Delta Health next argues that Stafford failed to present substantial evidence of the necessary elements of his fraud claim and that, therefore, Delta Health's motion for a judgment as a matter of law on this claim should have been granted. In order to create a jury issue on his fraud claim, Stafford must have produced sufficient evidence to create a jury question on each of the elements of fraud, that is, whether Delta Health made a false representation of an existing fact, whether Stafford reasonably relied on that representation, and whether, as a proximate result of that reliance, Stafford was damaged. See, generally, Boackle v. Bedwell Constr. Co., 770 So.2d 1076 (Ala. 2000); Ex parte Alabama Dep't of Transp., 764 So.2d 1263 (Ala. 2000); Brushwitz v. Ezell, 757 So.2d 423 (Ala. 2000).
In this case, Stafford does not argue that he reasonably relied upon a representation made by Delta Health. Stafford argues that Lumbermens reasonably relied upon false representations Delta Health made to Lumbermens and that Lumbermens' reliance proximately caused Stafford's damage. Stated differently, Stafford argues that Lumbermens would not have sued Stafford in the district court, thereby injuring Stafford's reputation, but for Lumbermens' reliance upon Delta Health's misrepresentations. Stafford argues that, under Thomas v. Halstead, 605 So.2d 1181 (Ala. 1992), and Doss v. Serra Chevrolet, Inc., 781 So.2d 973 (Ala.Civ.App. 2000), this is sufficient to create a cause of action for fraud against Delta Health.
In Thomas v. Halstead, the Court stated:
"While generally `[a] stranger to a transaction . . . has no right of action [for fraud]' there is an exception to this general rule: `If a third person is injured by the deceit, he may recover against the one who made possible the damages to him by practicing the deceit in the first place.' 37 C.J.S. Fraud § 60, p. 344 (1943). See Sims v. Tigrett, 229 Ala. 486, 158 So. 326 (1934).
"In Alabama, it is not always necessary to prove that a misrepresentation was made directly to the person who claims to have been injured. In Sims v. Tigrett, 229 Ala. 486, 491, 158 So. 326 (1934), this Court stated:
"`But we may observe that if defendant caused the representations to be made, and the public were intended to be thereby induced to act upon them, and plaintiff was within the class of those so contemplated, the action for deceit against defendant may be maintained by plaintiff, though defendant did not sell the bonds to plaintiff, but sold them to another, and he to plaintiff, both in reliance on the truth of the representations. King v. Livingston Mfg. Co., 180 Ala. 118, 126, 60 So. 143; 26 C.J. 1121, §§ 47, 48.'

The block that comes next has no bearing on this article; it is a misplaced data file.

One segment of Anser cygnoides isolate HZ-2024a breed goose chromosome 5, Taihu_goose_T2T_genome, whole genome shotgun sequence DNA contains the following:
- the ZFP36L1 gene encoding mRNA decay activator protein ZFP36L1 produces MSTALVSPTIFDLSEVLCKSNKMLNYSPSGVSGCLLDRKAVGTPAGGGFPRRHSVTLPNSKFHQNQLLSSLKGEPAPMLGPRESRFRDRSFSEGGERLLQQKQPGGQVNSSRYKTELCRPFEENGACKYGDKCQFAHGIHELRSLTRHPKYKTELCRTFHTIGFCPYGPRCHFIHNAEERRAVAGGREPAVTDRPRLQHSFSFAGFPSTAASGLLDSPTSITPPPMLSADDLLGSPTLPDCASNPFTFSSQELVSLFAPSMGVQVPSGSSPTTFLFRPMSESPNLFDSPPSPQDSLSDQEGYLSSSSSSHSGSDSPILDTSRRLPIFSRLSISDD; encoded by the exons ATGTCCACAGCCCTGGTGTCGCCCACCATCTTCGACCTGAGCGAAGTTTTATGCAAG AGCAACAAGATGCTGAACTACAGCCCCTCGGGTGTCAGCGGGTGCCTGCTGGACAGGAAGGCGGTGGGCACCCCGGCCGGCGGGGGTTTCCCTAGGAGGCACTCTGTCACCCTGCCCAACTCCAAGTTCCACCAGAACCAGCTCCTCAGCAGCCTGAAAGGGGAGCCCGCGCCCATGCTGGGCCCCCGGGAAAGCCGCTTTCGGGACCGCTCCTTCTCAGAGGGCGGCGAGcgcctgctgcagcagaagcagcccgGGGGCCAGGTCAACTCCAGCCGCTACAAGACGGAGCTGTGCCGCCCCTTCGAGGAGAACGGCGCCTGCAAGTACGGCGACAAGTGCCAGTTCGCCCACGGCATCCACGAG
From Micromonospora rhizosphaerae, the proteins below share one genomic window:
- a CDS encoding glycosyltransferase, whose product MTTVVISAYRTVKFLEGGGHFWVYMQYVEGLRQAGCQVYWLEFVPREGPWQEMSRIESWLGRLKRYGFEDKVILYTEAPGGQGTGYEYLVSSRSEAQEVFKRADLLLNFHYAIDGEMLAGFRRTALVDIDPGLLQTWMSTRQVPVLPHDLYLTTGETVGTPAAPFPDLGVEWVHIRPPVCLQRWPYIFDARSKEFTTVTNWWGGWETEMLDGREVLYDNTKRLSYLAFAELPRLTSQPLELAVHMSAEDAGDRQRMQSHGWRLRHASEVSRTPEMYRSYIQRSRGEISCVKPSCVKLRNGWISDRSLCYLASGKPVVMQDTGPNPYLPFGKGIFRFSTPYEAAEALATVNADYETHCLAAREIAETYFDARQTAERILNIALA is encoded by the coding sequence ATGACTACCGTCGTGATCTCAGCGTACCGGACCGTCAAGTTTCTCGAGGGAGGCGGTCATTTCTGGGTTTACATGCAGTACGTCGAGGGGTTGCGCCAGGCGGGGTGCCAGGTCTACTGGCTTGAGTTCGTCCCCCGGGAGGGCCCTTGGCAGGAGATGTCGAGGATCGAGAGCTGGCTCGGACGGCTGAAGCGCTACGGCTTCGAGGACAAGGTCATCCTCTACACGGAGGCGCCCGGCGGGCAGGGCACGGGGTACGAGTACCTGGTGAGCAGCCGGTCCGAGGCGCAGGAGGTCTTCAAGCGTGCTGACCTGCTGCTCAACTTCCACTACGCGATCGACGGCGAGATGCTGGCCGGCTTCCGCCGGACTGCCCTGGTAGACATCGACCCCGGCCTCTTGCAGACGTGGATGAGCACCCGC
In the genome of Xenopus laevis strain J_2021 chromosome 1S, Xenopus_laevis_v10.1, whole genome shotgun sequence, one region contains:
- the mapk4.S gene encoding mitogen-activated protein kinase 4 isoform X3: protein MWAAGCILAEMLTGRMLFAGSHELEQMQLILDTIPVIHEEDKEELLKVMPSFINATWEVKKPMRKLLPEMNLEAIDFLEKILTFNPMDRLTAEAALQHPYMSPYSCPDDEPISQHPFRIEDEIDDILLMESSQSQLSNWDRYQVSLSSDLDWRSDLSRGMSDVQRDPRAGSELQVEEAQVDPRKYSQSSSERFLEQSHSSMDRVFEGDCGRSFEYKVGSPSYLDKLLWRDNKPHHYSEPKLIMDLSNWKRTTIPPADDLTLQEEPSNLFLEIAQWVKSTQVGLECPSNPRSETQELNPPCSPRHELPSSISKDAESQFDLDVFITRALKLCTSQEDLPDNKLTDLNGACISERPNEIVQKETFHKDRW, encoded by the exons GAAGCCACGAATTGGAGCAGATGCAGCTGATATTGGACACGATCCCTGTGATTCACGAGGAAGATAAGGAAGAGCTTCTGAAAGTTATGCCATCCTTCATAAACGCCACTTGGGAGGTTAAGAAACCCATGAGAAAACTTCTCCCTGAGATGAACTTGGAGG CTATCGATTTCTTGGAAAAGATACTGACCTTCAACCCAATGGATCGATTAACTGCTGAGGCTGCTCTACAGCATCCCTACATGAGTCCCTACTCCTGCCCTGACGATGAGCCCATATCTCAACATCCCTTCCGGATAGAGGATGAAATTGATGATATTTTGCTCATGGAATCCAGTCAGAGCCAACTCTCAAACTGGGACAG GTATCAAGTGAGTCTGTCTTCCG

Thomas, 605 So.2d at 1184-85.
We agree with Stafford that in certain limited circumstances not relevant here a plaintiff may properly state a fraud claim even though the defendant makes a false representation to a third party rather than to the plaintiff. However, we do not read Thomas as excusing a plaintiff from the requirement of establishing his reliance upon that misrepresentation. Thomas appears to contemplate that the plaintiff, in fact, has relied on the defendant's misrepresentation, even though the misrepresentation was made to another party. Neither have we located any other authority that purports to excuse a plaintiff in a fraud action from establishing the element of reliance.
In this case, the record is devoid of any evidence tending to establish that Stafford relied to his detriment on any of the alleged misrepresentations made by Delta Health to Lumbermens. For this reason, we conclude that Stafford failed to produce sufficient evidence to create a jury question on each of the elements necessary for his fraud claim. Therefore, the trial court erred in denying Delta Health's motion for a judgment as a matter of law regarding Stafford's fraud claim; that claim should not have been submitted to the jury.
Because we have concluded that Stafford's defamation claims were properly submitted to the jury but that his fraud claim was improperly submitted to the jury, and because the jury returned a general verdict, we are faced with a "good count-bad count" situation analogous to that discussed in Aspinwall v. Gowens, 405 So.2d 134 (Ala. 1981). Delta Health, by its motion for a judgment as a matter of law, argued that Stafford's evidence in support of his fraud claim was insufficient to create a jury question on that claim. The trial court improperly denied that motion and submitted the fraud claim to the jury. The jury returned a general verdict and we cannot assume that the jury's damages award was based only on Stafford's defamation claims. The judgment entered on the jury's verdict must be reversed and this cause remanded for a new trial on Stafford's defamation claims. See Aspinwall, supra; Life Ins. Co. of Georgia v. Smith, 719 So.2d 797 (Ala. 1998). Because we are reversing the judgment as to Stafford's defamation and fraud claims, we must also reverse the judgment entered on the jury's verdict on Lana Stafford's derivative loss-of-consortium claim and remand for a new trial on that claim. Because of our resolution of the above issues, we pretermit all other issues raised on appeal.
APPLICATION OVERRULED; OPINION OF DECEMBER 19, 2003, WITHDRAWN; OPINION SUBSTITUTED; REVERSED AND REMANDED.
SEE, BROWN, JOHNSTONE, and HARWOOD, JJ., concur.